Paul Lawrie’s Ryder Cup advice for Gallacher

Paul Lawrie and Stephen Gallacher were playing partners at the Seve Trophy last October. Picture: GettyPaul Lawrie and Stephen Gallacher were playing partners at the Seve Trophy last October. Picture: Getty
Paul Lawrie and Stephen Gallacher were playing partners at the Seve Trophy last October. Picture: Getty
PAUL Lawrie, the sole Scot to play in any of the last three Ryder Cups, has offered to give Stephen Gallacher advice in his bid to ensure Paul McGinley’s team for September’s match at Gleneagles has a tartan tinge.

Gallacher has jumped to 14th on the European points list after becoming the first player to successfully defend the Dubai Desert Classic title, the success also catapulting him 30 places to 37th in the world rankings.

It means the 39-year-old has secured spots in all four majors this season as well as the three WGC events before the 12 berths in McGinley’s team to take on the Americans in Perthshire will be decided.

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While Lawrie has by no means given up on his own bid to retain one of those spots after helping pull off the ‘Miracle at Medinah’, the Aberdonian reckons Gallacher is now by far the best bet among the home hopefuls to make the team and is ready to help his friend in whatever way he can.

“Stevie has a huge opportunity to get in the team and, though I don’t want to put any pressure on him like anyone else does, the way he is playing and the way he is talking, I can’t see him not getting in. But he knows as well as I do that he has to play some unbelievable golf to get in that team no matter how good he is playing and how good the events he is playing in,” said Lawrie.

“We have to be careful that we don’t label him that he is in. You guys are asking all the time, and we understand that. But you’ve got to get the points on the board. Stevie knows that, and it’s up to him to focus on what he needs to focus on about getting into the Ryder Cup team. He is in a lot of big events in America, but you need to play well in them. If you play poorly in them you go down the rankings, as I did last year.”

Lawrie, who made his Ryder Cup debut at Brookline in 1999 before bridging a 13-year gap to get back on the European team in Chicago, added: “I’d love to help Stevie if he needs me. I’m sure he’ll ask. You just have to play your golf, one shot at a time and not worry about what’s going on. It might end up that he gets in easily and finds it a doddle. I imagine he’ll get to a certain point in a few weeks time when he’ll start thinking about it.

“It’ll be huge. I don’t think there’s anything bigger than getting in a Ryder Cup team in your own country. Ideally, you’d love a Scotsman in the team but if it doesn’t happen it doesn’t happen. It’s not as though you need it. But for the crowd we would want it.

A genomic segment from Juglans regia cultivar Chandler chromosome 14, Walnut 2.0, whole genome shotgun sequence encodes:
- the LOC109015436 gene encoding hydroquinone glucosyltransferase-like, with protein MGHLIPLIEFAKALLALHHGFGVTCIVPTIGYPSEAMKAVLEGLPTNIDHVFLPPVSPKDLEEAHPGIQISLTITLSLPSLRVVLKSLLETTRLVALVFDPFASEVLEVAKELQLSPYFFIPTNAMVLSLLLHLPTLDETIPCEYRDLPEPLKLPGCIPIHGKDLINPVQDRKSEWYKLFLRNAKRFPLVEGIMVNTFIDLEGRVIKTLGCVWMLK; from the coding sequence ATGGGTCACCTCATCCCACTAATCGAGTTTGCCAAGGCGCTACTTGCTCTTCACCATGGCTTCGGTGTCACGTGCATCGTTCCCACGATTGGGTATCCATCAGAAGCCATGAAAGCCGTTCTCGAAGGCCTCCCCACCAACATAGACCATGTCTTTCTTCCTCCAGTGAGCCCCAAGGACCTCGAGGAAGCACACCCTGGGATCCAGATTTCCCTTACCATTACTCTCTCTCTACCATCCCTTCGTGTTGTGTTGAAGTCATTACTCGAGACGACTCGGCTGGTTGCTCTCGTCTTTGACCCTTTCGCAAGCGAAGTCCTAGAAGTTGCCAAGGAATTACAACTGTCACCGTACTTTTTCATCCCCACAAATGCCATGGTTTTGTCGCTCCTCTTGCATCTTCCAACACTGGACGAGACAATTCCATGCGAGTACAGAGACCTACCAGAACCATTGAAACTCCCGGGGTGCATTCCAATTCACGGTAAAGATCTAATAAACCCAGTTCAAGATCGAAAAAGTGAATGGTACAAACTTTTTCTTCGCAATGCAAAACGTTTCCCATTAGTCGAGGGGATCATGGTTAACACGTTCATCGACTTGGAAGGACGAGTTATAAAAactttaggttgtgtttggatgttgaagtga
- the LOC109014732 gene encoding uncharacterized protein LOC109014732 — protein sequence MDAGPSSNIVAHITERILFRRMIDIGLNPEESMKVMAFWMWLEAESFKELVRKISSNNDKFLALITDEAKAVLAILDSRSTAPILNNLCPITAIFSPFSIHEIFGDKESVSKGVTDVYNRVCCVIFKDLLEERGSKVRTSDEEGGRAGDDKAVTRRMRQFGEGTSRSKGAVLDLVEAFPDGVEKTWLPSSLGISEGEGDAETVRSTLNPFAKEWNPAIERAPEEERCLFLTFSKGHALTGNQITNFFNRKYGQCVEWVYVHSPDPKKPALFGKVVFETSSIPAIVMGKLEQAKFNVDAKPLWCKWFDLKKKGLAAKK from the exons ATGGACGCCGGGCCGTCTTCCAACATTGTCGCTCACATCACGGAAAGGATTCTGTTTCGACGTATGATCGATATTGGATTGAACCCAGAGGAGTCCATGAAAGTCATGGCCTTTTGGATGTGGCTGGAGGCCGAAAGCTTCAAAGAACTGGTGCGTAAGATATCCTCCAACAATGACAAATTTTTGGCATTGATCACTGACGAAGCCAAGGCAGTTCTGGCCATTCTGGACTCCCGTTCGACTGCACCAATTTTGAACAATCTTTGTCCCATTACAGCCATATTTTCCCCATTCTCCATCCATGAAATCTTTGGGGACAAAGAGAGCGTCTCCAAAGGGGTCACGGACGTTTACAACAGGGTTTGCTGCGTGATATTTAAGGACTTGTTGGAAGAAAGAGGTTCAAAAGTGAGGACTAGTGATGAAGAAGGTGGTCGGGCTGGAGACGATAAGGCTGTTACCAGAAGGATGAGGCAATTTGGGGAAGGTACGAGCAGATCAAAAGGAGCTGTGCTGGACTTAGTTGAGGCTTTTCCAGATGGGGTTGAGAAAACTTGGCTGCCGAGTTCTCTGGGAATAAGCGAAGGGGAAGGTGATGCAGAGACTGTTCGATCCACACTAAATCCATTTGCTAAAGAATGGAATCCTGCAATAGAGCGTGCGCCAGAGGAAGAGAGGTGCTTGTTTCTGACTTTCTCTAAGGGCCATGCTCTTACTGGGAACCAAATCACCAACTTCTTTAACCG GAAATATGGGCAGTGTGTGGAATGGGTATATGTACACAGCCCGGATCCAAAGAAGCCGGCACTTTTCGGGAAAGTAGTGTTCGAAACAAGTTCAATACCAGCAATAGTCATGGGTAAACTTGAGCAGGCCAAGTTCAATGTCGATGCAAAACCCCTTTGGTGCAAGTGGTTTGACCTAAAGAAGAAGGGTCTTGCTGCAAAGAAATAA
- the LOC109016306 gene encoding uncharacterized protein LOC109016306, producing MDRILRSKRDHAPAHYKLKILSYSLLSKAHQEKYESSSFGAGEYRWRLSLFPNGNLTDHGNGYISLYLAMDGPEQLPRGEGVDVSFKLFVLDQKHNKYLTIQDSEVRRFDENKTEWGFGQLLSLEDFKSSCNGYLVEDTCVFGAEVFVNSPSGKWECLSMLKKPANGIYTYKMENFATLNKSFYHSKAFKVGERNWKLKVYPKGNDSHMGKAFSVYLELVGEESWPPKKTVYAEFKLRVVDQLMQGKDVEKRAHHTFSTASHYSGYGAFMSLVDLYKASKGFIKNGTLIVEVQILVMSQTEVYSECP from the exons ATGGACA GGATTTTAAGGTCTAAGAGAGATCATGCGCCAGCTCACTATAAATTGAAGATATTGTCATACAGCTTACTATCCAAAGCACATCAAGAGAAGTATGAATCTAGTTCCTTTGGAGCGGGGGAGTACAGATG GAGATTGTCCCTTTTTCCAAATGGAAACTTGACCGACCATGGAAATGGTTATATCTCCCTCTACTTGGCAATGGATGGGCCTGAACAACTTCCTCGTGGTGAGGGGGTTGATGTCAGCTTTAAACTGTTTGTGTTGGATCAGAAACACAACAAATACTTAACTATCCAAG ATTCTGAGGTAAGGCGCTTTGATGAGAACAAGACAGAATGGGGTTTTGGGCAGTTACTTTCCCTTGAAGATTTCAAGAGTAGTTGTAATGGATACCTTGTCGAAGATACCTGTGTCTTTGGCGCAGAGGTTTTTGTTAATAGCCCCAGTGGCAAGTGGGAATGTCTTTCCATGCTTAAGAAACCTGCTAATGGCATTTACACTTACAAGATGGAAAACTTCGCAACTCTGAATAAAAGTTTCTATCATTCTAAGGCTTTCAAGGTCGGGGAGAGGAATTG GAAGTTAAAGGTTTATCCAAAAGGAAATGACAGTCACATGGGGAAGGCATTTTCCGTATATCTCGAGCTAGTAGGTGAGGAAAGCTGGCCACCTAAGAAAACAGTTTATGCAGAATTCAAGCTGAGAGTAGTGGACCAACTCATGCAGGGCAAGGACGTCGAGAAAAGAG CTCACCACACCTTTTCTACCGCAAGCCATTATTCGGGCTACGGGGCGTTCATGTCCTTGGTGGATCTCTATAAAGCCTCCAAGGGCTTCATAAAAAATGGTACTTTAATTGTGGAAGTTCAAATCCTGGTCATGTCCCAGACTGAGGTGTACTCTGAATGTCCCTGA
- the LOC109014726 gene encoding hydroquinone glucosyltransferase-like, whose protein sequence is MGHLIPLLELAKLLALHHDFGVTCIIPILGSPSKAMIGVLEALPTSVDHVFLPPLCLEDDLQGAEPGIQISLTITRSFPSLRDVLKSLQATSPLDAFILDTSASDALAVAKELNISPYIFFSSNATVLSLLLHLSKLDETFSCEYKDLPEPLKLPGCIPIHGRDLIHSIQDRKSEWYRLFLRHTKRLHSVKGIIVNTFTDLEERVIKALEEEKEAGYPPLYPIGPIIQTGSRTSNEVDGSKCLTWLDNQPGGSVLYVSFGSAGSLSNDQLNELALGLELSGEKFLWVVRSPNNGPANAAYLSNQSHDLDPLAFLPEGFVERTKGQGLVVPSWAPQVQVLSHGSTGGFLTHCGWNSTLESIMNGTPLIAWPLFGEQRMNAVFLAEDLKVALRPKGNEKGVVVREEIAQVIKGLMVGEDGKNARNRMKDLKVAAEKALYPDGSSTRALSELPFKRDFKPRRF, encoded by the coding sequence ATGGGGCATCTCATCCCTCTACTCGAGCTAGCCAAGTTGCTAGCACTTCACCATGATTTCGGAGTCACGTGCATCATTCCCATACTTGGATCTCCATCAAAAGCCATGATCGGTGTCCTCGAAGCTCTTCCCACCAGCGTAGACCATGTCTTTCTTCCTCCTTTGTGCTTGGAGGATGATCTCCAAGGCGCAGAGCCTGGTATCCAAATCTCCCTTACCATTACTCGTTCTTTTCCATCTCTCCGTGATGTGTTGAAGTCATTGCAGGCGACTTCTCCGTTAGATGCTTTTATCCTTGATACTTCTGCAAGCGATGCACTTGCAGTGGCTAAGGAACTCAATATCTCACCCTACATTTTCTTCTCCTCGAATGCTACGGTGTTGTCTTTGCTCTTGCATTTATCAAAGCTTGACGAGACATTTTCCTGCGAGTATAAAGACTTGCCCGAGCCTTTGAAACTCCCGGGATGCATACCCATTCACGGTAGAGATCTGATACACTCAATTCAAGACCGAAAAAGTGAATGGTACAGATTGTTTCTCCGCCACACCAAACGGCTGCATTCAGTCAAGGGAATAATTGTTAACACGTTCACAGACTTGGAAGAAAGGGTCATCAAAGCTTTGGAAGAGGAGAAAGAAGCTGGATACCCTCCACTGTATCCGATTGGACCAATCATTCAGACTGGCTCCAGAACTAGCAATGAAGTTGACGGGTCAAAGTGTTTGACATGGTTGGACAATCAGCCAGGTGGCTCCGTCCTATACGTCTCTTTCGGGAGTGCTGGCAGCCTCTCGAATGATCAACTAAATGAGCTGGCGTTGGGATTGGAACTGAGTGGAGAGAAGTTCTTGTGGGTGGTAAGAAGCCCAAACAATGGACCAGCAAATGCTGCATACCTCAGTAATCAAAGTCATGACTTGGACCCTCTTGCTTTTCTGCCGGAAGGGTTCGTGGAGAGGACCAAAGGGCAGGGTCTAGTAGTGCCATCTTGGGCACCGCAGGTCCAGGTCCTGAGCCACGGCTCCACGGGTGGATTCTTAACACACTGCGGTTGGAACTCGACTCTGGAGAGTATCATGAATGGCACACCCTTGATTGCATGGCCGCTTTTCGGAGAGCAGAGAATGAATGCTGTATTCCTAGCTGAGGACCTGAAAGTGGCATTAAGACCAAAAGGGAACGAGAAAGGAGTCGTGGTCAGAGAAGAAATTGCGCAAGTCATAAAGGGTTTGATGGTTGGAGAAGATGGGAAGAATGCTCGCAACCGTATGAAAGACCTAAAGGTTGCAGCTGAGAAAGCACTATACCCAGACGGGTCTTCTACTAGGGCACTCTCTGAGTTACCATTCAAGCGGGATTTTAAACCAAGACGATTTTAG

“Right now, he is by far our best bet. He’s got the best opportunities, he’s in all the best tournaments, he’s winning, he’s having top tens for fun. I hope he gets it. Of all of us, he’s the obvious one. I can help him hugely. I’ve played in a couple, I know what it takes. He asks a lot of questions, he’s keen to learn. He’s not much younger than me and we chat a lot. He’s got a great chance of getting in the team, but we have to be careful not to just think ‘right that’s him in’. He’s got a lot of work to do to make it and he knows that. I think he has maybe €600,000 now. I think €2.3 million got in last time. He has to make €1.7m- €1.8m more. That’s a big ask, that’s a lot of proper golf he has to play. He’s got a fantastic opportunity. The other thing he will have in the back of his mind is that Paul McGinley has three picks. Even if he doesn’t make the team, he’d be a fantastic pick. But picking a rookie is tough.”

Having partnered Gallacher in both the Seve Trophy and Royal Trophy last year, Lawrie is in a good position to offer an opinion on what has helped his compatriot break into the world’s top 50 for the first time and reckons that was crystal clear as he mastered the lightning-fast Emirates greens last week.

“We all know he has always been a great ball striker and his attitude has also been great. Now he is holing putts he needs to hole and it’s the difference,” he observed. “He’s doing now what I need to do at the moment. I’m hitting the ball as good as him, but when you can’t get the ball in the hole you can’t compete.

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“Stevie has found a way to get the ball in the hole. He’s a better putter than he’s ever been. He went to see Dave Stockton last year in between tournaments. I’m not sure how much that has helped him, but it must have done something, for all of a sudden he is holing putts.

“He’s a lovely holer-out now. He used to miss a lot of putts from eight to ten feet. I’ve hardly seen him miss any from that range now. If you can knock a few in you can get off with ­playing mediocre and still shoot a decent scores. If you can’t knock them in it doesn’t matter how good you play, you can’t break 70.”

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